Michigan's Republican governor says he supports expanding Medicaid eligibility to hundreds of thousands of residents without insurance under the Obama administration's health care overhaul.
Rick Snyder made the announcement Wednesday afternoon at a Lansing hospital, a day before he proposes his next state budget.
“This makes sense for the physical and fiscal health of Michigan,” said Snyder. “Expansion will create more access to primary care providers, reduce the burden on hospitals and small businesses, and save precious tax dollars. It also puts Michigan rather than Washington in the driver’s seat in terms of implementation, which allows us to better address Michigan’s specific needs.”
Snyder said expanding Medicaid to cover up to 133 percent of the Federal Poverty Limit means that routine and preventative health care will be provided to about 320,000 Michiganders in the first year. More than 470,000 will be covered by 2021, reducing the amount of Michigan’s uninsured by about 46 percent.
The federal health care law gives states the option to accept the expansion, refuse it or postpone a decision.
But there are benefits for states that choose to expand Medicaid. The federal government will pick up the entire cost in the first three years and 90 percent over the long haul.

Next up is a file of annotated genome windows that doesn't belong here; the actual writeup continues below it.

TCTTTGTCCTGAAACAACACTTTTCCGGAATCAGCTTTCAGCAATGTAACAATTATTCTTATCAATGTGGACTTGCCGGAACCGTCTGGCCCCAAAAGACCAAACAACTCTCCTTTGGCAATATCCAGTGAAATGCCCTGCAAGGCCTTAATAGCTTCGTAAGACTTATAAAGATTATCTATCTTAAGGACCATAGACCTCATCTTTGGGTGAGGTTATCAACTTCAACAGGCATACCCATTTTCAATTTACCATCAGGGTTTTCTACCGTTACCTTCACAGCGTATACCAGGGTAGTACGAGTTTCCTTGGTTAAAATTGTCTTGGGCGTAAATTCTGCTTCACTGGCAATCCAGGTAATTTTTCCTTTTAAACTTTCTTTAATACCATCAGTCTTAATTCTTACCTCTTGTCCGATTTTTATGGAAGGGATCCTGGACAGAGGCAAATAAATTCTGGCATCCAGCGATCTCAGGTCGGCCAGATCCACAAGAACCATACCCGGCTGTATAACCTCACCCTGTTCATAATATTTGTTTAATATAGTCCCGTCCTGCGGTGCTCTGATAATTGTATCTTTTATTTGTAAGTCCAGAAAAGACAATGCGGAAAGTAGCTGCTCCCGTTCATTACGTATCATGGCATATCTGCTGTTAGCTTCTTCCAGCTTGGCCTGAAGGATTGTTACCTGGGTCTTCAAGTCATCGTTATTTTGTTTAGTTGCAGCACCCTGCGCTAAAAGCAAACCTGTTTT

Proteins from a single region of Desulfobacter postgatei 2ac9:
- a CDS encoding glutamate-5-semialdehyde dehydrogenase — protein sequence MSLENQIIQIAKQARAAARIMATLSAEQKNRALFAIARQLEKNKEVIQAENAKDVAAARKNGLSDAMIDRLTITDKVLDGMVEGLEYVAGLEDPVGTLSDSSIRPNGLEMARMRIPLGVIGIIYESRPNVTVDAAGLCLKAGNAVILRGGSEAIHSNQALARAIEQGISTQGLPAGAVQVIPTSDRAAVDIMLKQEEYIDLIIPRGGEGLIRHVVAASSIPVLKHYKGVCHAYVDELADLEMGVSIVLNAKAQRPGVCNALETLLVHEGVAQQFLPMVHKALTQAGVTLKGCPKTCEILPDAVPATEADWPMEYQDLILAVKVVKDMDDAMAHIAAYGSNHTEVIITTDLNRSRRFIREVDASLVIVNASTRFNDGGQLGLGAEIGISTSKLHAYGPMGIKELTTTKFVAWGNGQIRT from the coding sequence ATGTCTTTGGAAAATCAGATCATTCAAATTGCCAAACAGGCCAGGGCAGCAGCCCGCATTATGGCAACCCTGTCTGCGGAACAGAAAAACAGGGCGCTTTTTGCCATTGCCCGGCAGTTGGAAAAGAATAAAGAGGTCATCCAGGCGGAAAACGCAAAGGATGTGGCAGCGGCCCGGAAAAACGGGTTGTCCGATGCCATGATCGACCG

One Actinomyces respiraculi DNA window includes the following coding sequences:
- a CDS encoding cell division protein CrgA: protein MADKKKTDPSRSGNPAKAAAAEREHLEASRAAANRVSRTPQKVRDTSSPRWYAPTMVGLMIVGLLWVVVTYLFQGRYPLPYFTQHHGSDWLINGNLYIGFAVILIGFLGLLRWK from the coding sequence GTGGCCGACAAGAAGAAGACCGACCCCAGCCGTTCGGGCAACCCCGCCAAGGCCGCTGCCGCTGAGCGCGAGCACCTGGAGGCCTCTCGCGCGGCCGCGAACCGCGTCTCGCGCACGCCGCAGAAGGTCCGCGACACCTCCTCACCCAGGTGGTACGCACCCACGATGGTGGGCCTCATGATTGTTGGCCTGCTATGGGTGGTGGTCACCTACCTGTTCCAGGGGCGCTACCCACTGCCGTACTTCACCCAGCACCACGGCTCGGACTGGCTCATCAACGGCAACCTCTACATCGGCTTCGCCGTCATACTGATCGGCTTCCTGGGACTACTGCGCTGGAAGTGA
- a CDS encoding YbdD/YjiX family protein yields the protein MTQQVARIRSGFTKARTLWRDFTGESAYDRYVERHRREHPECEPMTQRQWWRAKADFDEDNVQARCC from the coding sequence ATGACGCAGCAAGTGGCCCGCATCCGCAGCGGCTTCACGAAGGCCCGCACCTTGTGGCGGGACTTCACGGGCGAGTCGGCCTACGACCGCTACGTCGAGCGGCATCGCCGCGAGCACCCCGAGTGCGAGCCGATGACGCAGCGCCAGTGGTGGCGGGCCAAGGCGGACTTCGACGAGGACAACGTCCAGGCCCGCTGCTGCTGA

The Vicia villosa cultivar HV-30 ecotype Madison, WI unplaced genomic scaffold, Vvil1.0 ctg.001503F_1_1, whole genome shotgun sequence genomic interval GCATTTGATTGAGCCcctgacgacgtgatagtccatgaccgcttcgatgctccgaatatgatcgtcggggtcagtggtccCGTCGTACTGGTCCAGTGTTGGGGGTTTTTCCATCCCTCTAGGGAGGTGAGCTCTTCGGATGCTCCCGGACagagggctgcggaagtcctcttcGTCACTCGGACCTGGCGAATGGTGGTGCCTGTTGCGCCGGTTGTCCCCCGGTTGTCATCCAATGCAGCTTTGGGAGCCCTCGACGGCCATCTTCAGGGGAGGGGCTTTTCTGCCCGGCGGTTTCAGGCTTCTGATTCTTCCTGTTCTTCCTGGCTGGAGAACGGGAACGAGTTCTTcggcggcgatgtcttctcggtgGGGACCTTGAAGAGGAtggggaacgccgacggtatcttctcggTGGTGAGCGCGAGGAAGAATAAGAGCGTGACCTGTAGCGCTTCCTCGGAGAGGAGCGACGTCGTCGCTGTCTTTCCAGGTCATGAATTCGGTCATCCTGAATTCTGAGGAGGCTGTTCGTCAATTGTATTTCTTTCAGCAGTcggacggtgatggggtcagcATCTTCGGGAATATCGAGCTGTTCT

Snyder said more than $20 billion will flow into Michigan through 2023 by leveraging the federal funds made available through the Affordable Care Act. In addition, the state’s general fund will see $1.2 billion in savings through 2020.
“While this is a federal program that we would not have necessarily created for Michigan, it is critical that the state control its implementation,” Snyder said. “Failure to go through with the expansion means that Michigan tax dollars will go to cover health care costs for other states that do take part. We can ensure the program remains financially stable and guard against changes in the federal commitment.”
Snyder is likely to run into resistance from Republican lawmakers opposed to the health law. They believe federal officials could renege.
Hospitals, doctors and others in favor of Medicaid expansion joined Snyder at his announcement.